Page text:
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People hit by security drives show signs of post-traumatic disorder, says a study

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GUWAHATI, April 8 - Continued security and military operations can cause a larger collateral damage on livelihood and mental health of the affected people, found a fact-finding team of experts in Tinsukia and Charaideo districts of Assam.

In the bordering areas of both districts, having a long history of clashes between militants and security forces, the population including elderly and juveniles displayed overt signs indicative of active Post Traumatic Stress Disorder (PTSD) in the internationally standardised screening assessment for mental health.

The study, though conducted on a small sample size, was indicative of a high level of depression and anxiety among the majority of the sample screened.

A number of facts have been brought to light by the independent fact-finding mission that was carried out in the sensitive Pengeri and Kakopathar areas of Tinsukia and the Balijan area of Charaideo district from March 31 to April 2.

�The school students have been major victims of such operations. The Balijan ME and Primary School that the team visited during the study is a major example of this,� said Bondita Acharya of Women in Governance (WinG), Assam, who was a part of the team addressing the media here today.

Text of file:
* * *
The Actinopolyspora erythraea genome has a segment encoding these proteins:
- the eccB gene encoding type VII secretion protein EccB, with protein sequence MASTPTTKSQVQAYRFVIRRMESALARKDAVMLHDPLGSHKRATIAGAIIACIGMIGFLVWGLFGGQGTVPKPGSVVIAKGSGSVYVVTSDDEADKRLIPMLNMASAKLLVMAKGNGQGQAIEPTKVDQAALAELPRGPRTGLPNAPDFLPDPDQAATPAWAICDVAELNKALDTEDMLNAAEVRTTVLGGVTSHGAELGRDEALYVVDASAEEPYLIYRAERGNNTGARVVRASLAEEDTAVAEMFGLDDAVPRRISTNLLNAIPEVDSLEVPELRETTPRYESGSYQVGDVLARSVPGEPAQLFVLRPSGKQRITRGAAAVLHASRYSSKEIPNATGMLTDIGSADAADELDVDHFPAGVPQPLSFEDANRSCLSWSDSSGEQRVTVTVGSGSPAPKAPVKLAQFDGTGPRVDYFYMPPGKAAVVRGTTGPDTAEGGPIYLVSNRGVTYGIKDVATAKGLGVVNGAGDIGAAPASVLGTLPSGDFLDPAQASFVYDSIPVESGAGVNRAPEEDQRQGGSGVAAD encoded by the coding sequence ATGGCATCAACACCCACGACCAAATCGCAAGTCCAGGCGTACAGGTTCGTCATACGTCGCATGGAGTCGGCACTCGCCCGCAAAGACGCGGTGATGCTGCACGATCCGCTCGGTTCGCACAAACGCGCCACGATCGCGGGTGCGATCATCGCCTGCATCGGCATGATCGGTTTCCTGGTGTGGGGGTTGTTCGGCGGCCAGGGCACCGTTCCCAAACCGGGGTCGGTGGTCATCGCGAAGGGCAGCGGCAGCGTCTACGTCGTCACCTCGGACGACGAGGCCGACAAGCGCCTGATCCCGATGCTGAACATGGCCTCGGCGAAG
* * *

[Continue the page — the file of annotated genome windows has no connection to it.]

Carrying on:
The school she referred to has been used as a temporary Army camp from time to time, allegedly without the permission of the district administration. �Under an officer of Major rank, soldiers occupy the camp and carry out operations, investigation, etc., from the school. The school runs in such an atmosphere where the children have to witness everything,� she added.

The study found that such schools were regularly occupied by security forces for extended periods creating fear and anxiety among teachers and students. �Many families who own agricultural lands have had to sell or mortgage them in order to pay court expenses and execute bail bonds and pay for medical treatment.�

Kirity Roy, secretary of Banglar Manabadhikar Suraksha Mancha (MASUM), also a part of the team, referred to a case of Miao police station, where two persons were killed in an alleged Army encounter.

�In two alleged encounters of Anupam Moran alias Naga Mann and Deep Chutiya of Tinsukia in December 2016, the team found that nowhere the Assam Police, the State Government or the Assam Rifles adhered to the National Human Rights Commission norms prescribed in the cases of encounter deaths or deaths in police custody. The post-mortem reports raise several questions about the encounter,� he added.

�The study also found that individuals who had experienced trauma recently during November 2016 to January this year exhibited acute stress disorder. The assessment of the victims and their family members was done during home visits by the team,� said Dr Laifungbam Debabrata Roy, a mental health expert and member of the International Rehabilitation Council for Torture Victims.

Other experts of the team included Sukla Dev Mitra, Roshmi Goswami, Sinumoni Bora, Amrita Pritam Gogoi, Pooja Kotoky and Dipali Phukon.